One afternoon Abby called me panicked. Her daughter had a high fever and a red rash on the bottom of her feet Our girls had played together the day before. Not only was she worried about her baby’s health, she was also concerned about my daughter. Her daughter had “Hand Foot Mouth” disease, and within two-days, my daughter had it, too. We spent hours on the phone supporting each other as we both dealt with our children’s first fevers and the worry that accompanied it.
Then, shortly after our daughters turned two, she disappeared. Slowly. Looking back, I had missed the signs. It started when she wrote back after every third or fourth email I sent. Her messages were cordial, but not inviting. “Hope you are doing great, too. Can’t believe it is almost fall.” She ignored my invitations for dinner and play dates, and changed her RSVP to “no” for my daughter’s birthday party. “She’s probably busy after her vacation,” I told myself. My denial served as my armor, a Band-Aid for my hurt and confused feelings. Then, one afternoon as I walked down the street with my daughter and my husband, I spotted Abby walking ahead of me. I recognized the butterfly tattoo on her ankle and her silver Birkenstock sandals. “Abby,” I shouted.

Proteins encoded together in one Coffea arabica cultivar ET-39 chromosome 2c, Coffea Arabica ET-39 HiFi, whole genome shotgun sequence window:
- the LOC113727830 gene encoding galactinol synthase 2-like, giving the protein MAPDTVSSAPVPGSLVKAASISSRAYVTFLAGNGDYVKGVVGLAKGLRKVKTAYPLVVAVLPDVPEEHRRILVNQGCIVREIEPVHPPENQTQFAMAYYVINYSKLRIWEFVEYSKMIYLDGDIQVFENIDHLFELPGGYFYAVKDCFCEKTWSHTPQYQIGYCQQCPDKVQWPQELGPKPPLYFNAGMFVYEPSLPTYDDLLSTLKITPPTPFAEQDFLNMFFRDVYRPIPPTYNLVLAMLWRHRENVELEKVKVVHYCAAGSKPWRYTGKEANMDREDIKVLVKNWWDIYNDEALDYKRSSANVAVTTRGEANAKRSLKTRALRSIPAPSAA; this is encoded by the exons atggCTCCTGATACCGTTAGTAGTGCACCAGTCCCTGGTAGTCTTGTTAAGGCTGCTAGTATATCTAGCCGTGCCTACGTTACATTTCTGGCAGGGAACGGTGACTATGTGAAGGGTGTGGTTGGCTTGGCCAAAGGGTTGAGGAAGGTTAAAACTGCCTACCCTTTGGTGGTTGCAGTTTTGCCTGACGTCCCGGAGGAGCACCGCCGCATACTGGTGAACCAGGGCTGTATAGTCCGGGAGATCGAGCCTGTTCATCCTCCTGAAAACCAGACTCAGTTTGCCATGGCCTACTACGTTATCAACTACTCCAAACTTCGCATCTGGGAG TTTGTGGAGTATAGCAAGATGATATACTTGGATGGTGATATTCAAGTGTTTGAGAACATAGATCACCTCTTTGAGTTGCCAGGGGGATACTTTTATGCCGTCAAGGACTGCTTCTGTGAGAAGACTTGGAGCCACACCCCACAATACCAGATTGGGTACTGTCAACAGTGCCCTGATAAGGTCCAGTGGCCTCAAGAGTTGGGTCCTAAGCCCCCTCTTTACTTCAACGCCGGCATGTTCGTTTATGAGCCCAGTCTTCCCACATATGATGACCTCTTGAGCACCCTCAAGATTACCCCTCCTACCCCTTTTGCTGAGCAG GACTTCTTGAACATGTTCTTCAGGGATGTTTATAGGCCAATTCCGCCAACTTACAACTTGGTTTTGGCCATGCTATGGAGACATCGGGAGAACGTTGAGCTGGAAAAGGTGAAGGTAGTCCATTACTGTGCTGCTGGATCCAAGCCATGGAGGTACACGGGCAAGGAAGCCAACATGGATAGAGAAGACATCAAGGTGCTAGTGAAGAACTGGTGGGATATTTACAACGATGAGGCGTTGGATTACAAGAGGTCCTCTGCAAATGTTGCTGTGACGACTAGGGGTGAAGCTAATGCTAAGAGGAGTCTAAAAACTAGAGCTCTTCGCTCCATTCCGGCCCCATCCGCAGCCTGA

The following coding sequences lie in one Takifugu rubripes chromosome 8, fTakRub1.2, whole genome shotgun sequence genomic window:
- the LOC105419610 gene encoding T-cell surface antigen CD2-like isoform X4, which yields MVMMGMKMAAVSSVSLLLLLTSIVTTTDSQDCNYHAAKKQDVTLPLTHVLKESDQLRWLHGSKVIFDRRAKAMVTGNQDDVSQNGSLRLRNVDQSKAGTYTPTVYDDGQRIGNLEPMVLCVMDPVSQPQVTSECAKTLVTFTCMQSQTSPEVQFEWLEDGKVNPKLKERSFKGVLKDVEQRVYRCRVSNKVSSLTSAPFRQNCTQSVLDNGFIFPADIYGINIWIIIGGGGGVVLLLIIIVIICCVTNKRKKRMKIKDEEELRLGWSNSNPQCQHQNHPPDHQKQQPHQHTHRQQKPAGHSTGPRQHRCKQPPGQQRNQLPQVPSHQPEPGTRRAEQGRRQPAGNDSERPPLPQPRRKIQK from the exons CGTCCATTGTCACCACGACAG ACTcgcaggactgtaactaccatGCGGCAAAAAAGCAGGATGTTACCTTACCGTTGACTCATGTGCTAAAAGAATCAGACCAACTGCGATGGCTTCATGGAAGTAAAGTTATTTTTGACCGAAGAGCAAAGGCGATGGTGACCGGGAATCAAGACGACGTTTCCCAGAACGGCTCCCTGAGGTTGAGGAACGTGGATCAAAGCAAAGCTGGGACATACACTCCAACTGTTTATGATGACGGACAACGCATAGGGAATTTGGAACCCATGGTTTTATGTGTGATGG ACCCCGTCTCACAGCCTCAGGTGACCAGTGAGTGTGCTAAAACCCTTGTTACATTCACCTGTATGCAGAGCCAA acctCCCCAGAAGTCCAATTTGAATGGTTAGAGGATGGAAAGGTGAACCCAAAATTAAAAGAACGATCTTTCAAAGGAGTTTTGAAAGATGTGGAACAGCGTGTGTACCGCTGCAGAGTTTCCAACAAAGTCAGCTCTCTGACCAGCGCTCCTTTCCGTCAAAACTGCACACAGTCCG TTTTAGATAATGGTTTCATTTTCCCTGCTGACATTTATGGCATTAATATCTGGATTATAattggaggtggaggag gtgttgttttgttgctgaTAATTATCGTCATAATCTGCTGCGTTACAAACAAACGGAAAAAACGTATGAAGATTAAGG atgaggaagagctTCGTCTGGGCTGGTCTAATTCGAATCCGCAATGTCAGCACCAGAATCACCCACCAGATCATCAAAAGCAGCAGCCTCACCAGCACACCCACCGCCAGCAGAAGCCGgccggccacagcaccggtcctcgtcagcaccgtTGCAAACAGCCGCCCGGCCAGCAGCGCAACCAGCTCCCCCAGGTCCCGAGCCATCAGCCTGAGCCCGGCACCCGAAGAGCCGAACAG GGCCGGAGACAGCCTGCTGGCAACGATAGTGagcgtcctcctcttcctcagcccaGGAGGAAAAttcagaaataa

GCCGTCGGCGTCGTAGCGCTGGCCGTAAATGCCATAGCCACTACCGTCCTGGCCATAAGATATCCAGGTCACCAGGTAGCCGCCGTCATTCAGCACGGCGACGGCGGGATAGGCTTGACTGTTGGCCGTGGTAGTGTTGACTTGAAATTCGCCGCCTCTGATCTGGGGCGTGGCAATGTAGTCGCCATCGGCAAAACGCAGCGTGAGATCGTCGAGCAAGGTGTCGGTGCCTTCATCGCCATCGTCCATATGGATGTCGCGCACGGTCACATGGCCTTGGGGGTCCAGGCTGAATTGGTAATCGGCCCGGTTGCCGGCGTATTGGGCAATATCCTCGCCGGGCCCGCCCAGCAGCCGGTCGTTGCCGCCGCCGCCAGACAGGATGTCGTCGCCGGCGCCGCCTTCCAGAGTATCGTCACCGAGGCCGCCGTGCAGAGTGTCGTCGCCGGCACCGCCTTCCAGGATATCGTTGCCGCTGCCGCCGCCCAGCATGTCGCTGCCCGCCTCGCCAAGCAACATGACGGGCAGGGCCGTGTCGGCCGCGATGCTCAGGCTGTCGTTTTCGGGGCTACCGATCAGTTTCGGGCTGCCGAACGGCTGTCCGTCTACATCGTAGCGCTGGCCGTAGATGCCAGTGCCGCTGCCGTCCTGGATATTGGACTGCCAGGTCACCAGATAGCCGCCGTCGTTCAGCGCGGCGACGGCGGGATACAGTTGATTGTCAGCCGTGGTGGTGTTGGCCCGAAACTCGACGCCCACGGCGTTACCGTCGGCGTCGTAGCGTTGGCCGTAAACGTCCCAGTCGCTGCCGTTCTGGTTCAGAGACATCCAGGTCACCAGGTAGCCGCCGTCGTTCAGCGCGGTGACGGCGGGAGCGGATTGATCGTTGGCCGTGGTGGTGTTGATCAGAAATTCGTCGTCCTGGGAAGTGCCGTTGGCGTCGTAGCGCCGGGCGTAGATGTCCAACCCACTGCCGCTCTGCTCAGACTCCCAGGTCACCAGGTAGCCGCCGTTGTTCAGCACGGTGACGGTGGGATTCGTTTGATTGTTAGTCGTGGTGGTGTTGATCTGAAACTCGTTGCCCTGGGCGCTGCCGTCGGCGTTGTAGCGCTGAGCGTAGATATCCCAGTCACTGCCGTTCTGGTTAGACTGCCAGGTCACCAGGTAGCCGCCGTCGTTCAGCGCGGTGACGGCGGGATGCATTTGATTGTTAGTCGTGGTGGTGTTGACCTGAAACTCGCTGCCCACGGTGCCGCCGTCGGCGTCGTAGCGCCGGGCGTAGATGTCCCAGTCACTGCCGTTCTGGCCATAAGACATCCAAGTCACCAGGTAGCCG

She turned around and things felt awkward. She didn’t hug me. She didn’t apologize for her absence. Instead, she looked me up and down and said, “Hi.” My daughter started crying. Abby focused on my daughter’s tears and said she hoped her day improved. I felt foolish for saying hello. Clearly she had broken up with me and didn’t want to talk about what had happened between us. I mentioned we were going out to lunch, and we made small talk about the upcoming holidays. “Where are you going to lunch?” she asked. “I’m not sure yet, ” I replied. “Hope you have a nice holiday and thanks for saying hi,” she said.
Afterward, I felt a knot well up in my stomach. Her rejection stung, and my stomach bore the brunt of my hurt feelings. I could tell our friendship was over. She had asked me where I was going to lunch because she didn’t want to see me at the same restaurant. Even my husband who is usually clueless about female relationships commented on the awkward interaction. “I’m sorry, but I think she’s divorced you,” he said. That was over a year ago.